JWU College of Business

Marketing Students Advise a Global Company

If it seems hard to imagine a group of college kids creating a business plan for an international company, then you’ve probably never met a college kid from JWU.

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A group of JWU students have just completed a new business plan for Rhode Island-based Taco Comfort Solutions, a company that produces heating, ventilation, and air conditioning (HVAC) products and systems. The consultation was part of a Directed Educational Experience (DEE) for the fall term, and required students to research and develop a detailed plan to help Taco integrate their new European companies into their original company to create a cohesive global brand.

Fourteen students applied for 12 positions, and were chosen by faculty members based on their oral and written communication skills. The students were then split into three focused groups: Research, Communications and Branding. Each team was led by a faculty member whose expertise matched the group’s focus.

You wouldn’t be able to get this kind of experience in the classroom alone.”

The consultation kicked off at the beginning of the fall term with a hard-hat tour of the Taco factory in Cranston, RI that gave the students their first opportunity to see what the company was really about. “It was great to meet Ben White, one of the company’s owners, and see how he interacted with the employees,” said Jessica Chapman ’18. “He knew every employee by name, and asked each one about their families and things going on in their life. It was such a beautiful thing to see, and that really showed us what Taco was actually like as a company.”

“You wouldn’t be able to get this kind of experience in the classroom alone,” said Manal Jakhar ’19. “Going to the factory and seeing how they operate and how they talk about themselves was so helpful to our work. This was one of the best one-on-one client experiences I’ve ever had.”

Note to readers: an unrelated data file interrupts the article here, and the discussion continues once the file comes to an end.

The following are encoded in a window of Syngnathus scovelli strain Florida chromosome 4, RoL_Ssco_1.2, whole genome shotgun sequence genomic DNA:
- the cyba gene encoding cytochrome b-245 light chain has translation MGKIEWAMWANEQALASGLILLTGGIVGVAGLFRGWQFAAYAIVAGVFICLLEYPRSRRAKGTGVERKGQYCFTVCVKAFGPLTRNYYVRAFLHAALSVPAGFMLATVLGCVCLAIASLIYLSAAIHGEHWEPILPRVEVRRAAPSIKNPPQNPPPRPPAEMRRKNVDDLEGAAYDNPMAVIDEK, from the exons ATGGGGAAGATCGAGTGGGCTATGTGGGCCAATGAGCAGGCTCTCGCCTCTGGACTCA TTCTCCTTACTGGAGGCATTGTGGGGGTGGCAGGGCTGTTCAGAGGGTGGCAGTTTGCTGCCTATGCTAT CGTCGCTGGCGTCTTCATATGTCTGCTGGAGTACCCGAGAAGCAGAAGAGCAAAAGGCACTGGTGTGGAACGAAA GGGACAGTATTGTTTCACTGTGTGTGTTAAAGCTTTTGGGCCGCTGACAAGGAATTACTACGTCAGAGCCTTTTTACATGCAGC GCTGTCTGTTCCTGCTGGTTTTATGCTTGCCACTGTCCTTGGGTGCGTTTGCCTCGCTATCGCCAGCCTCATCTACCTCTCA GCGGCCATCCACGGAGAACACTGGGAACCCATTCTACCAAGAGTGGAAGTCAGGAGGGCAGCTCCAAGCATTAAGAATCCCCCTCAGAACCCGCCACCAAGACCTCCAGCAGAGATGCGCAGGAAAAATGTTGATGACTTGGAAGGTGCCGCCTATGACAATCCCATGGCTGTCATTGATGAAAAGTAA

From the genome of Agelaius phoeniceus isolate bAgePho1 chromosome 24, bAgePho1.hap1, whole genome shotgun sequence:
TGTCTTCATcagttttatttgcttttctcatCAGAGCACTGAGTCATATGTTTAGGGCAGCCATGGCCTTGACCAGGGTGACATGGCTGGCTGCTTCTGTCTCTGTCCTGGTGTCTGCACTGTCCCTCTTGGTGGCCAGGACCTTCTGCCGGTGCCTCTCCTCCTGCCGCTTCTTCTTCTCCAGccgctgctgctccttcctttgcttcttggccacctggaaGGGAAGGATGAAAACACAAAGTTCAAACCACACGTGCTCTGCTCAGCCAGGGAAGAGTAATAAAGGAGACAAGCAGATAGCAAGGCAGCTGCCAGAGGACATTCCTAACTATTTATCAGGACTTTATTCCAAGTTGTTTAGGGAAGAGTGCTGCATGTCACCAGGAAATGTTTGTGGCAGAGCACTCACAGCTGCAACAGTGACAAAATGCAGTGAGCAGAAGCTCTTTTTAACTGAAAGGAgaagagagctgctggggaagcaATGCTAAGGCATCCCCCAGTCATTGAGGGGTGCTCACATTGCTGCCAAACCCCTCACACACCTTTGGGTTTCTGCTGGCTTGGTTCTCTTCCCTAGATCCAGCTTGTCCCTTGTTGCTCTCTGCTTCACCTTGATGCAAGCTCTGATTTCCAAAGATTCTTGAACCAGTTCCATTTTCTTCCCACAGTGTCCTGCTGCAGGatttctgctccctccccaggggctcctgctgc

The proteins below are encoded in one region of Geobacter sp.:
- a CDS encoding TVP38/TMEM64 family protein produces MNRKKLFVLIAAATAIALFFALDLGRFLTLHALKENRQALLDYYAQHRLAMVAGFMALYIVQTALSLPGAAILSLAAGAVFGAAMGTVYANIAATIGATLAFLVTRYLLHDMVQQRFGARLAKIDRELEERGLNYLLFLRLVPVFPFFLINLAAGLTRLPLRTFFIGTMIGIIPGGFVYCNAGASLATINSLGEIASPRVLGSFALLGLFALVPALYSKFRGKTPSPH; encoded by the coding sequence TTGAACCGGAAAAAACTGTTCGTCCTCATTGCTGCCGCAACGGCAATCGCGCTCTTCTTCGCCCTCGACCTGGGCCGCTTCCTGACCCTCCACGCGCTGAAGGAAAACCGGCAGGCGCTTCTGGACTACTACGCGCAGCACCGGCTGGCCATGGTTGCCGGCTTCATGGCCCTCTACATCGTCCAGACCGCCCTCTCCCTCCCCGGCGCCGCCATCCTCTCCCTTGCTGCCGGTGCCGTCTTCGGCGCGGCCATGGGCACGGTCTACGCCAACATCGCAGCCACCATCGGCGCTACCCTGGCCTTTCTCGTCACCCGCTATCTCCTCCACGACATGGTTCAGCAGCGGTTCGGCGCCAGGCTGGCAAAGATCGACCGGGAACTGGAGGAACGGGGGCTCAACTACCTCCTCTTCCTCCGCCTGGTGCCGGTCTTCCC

After the tour, Taco’s leadership met with students again to discuss the biggest problems and needs of the company. From there, the teams were formed and the students set to work creating solutions.

The Research

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Led by Anthony Fruzzetti, professor and department chair of marketing, the Research group was tasked with conducting a global competitive analysis of hydronic markets to help Taco determine the best path forward for their new acquisitions.

Hydronic systems are an HVAC system that heats or cools water and moves it through sealed pipes to radiators throughout a building/home. There's a lot of science and technology involved, and the Research team felt a bit overwhelmed at first.

“When we were first introduced to the project, we were a little concerned that it wasn’t about anything we’d ever worked with before,” said Jessica Chapman ’18, one of the Research team members. “But Taco was nice enough to show us the ins and outs of hydronics and what they actually produce. Even though hydronics is a niche industry and there’s not a lot of information out there about it, we really enjoyed diving in and getting a full look at what’s going on both domestically and internationally to provide that insight for Taco.”

The Branding

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It can be challenging to implement a cohesive brand image for a company with so many different assets, especially when that company thinks their brand doesn’t need any changes. “They felt their branding was all set and they didn’t need any help with it,” said Ariana Iacovelli ’18, one of the Branding team members. “So, the challenge was to present our suggestions in a way that shows we respect the current brand, but we can still improve it and make it more relevant."